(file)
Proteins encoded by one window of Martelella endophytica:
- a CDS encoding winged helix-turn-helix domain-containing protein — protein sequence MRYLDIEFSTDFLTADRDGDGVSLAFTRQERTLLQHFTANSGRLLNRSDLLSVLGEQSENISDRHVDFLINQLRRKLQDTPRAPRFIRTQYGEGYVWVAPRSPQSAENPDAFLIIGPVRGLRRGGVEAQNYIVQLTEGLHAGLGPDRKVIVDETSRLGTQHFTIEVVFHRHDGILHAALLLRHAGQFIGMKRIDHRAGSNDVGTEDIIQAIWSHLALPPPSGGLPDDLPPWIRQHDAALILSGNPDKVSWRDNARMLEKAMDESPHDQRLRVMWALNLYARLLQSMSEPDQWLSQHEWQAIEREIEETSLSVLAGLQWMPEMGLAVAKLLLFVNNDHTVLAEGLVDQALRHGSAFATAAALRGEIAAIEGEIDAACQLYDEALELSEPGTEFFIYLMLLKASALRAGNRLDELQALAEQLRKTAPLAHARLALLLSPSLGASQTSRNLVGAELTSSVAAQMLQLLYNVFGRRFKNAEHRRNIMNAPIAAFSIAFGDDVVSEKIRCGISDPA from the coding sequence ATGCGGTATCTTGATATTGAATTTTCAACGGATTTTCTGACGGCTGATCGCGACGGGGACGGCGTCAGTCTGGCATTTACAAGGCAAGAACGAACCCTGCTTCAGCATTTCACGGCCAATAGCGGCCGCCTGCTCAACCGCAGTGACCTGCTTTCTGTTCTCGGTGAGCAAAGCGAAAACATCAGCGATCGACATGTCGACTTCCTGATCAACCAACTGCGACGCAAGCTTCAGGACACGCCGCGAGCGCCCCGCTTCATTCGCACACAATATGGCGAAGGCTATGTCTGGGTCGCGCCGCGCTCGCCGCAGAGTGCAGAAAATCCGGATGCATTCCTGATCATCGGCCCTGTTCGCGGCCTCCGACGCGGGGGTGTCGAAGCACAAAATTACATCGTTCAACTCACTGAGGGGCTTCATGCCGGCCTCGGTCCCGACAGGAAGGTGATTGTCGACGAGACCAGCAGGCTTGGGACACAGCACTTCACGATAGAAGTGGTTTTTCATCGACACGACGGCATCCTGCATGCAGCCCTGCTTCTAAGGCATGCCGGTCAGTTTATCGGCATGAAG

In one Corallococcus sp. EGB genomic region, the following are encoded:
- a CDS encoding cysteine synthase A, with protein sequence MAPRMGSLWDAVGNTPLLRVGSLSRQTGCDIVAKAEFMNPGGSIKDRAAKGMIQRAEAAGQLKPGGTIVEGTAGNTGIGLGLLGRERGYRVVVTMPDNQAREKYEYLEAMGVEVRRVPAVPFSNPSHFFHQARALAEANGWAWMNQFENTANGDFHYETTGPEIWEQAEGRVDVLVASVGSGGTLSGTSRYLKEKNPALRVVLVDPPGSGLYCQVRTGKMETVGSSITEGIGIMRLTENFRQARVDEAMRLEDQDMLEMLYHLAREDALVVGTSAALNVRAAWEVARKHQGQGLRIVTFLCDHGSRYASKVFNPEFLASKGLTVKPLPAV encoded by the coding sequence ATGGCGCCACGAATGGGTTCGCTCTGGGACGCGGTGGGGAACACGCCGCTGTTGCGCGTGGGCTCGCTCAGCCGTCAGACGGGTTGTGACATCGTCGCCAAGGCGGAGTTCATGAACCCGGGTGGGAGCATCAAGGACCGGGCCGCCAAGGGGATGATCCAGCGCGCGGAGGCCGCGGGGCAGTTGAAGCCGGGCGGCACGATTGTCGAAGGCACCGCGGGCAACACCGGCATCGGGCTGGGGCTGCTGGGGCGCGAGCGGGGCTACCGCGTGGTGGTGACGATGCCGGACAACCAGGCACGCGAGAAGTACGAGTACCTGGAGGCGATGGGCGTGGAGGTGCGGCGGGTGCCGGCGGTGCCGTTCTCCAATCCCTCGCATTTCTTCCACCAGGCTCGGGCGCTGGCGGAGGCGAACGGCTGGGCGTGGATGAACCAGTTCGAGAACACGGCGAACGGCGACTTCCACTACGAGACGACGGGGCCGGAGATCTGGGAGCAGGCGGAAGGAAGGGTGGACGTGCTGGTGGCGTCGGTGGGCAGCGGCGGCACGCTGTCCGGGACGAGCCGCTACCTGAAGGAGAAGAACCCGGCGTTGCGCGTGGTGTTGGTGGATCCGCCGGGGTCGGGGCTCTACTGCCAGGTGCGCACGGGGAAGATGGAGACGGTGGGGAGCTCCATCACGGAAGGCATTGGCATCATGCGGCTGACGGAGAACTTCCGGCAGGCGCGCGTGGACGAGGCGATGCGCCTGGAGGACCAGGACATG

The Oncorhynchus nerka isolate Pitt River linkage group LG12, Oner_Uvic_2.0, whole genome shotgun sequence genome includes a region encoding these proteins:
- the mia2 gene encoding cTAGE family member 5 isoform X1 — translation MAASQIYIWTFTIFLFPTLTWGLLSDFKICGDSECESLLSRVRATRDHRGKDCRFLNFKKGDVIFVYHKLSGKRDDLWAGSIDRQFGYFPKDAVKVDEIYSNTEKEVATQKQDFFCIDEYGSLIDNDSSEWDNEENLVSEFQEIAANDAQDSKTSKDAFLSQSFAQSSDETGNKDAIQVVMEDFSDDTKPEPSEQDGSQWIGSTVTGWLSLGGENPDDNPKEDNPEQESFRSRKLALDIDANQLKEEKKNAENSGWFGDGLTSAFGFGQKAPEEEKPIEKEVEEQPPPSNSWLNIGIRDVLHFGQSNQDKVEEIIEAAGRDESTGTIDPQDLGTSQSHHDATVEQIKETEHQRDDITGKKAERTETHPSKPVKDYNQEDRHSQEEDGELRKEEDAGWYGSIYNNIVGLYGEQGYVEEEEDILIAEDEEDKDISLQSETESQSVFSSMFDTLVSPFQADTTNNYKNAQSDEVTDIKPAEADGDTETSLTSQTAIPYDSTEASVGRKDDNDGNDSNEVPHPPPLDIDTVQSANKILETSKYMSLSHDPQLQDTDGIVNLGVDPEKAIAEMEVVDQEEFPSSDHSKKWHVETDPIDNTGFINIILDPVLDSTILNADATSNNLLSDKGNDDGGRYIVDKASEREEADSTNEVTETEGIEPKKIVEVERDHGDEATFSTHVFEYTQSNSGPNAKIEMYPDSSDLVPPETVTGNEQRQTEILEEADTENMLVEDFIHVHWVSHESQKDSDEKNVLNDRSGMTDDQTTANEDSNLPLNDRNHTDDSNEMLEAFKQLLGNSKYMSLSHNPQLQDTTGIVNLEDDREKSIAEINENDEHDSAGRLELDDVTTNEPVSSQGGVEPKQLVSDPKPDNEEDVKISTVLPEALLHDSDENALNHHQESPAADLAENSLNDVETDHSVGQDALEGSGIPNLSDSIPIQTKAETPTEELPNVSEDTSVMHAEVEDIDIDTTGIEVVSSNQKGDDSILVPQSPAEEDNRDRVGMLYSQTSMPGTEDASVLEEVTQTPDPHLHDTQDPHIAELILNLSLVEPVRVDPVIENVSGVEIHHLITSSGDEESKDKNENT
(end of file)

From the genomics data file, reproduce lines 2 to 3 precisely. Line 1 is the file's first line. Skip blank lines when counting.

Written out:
- a CDS encoding winged helix-turn-helix domain-containing protein — protein sequence MRYLDIEFSTDFLTADRDGDGVSLAFTRQERTLLQHFTANSGRLLNRSDLLSVLGEQSENISDRHVDFLINQLRRKLQDTPRAPRFIRTQYGEGYVWVAPRSPQSAENPDAFLIIGPVRGLRRGGVEAQNYIVQLTEGLHAGLGPDRKVIVDETSRLGTQHFTIEVVFHRHDGILHAALLLRHAGQFIGMKRIDHRAGSNDVGTEDIIQAIWSHLALPPPSGGLPDDLPPWIRQHDAALILSGNPDKVSWRDNARMLEKAMDESPHDQRLRVMWALNLYARLLQSMSEPDQWLSQHEWQAIEREIEETSLSVLAGLQWMPEMGLAVAKLLLFVNNDHTVLAEGLVDQALRHGSAFATAAALRGEIAAIEGEIDAACQLYDEALELSEPGTEFFIYLMLLKASALRAGNRLDELQALAEQLRKTAPLAHARLALLLSPSLGASQTSRNLVGAELTSSVAAQMLQLLYNVFGRRFKNAEHRRNIMNAPIAAFSIAFGDDVVSEKIRCGISDPA from the coding sequence ATGCGGTATCTTGATATTGAATTTTCAACGGATTTTCTGACGGCTGATCGCGACGGGGACGGCGTCAGTCTGGCATTTACAAGGCAAGAACGAACCCTGCTTCAGCATTTCACGGCCAATAGCGGCCGCCTGCTCAACCGCAGTGACCTGCTTTCTGTTCTCGGTGAGCAAAGCGAAAACATCAGCGATCGACATGTCGACTTCCTGATCAACCAACTGCGACGCAAGCTTCAGGACACGCCGCGAGCGCCCCGCTTCATTCGCACACAATATGGCGAAGGCTATGTCTGGGTCGCGCCGCGCTCGCCGCAGAGTGCAGAAAATCCGGATGCATTCCTGATCATCGGCCCTGTTCGCGGCCTCCGACGCGGGGGTGTCGAAGCACAAAATTACATCGTTCAACTCACTGAGGGGCTTCATGCCGGCCTCGGTCCCGACAGGAAGGTGATTGTCGACGAGACCAGCAGGCTTGGGACACAGCACTTCACGATAGAAGTGGTTTTTCATCGACACGACGGCATCCTGCATGCAGCCCTGCTTCTAAGGCATGCCGGTCAGTTTATCGGCATGAAG

In one Corallococcus sp. EGB genomic region, the following are encoded: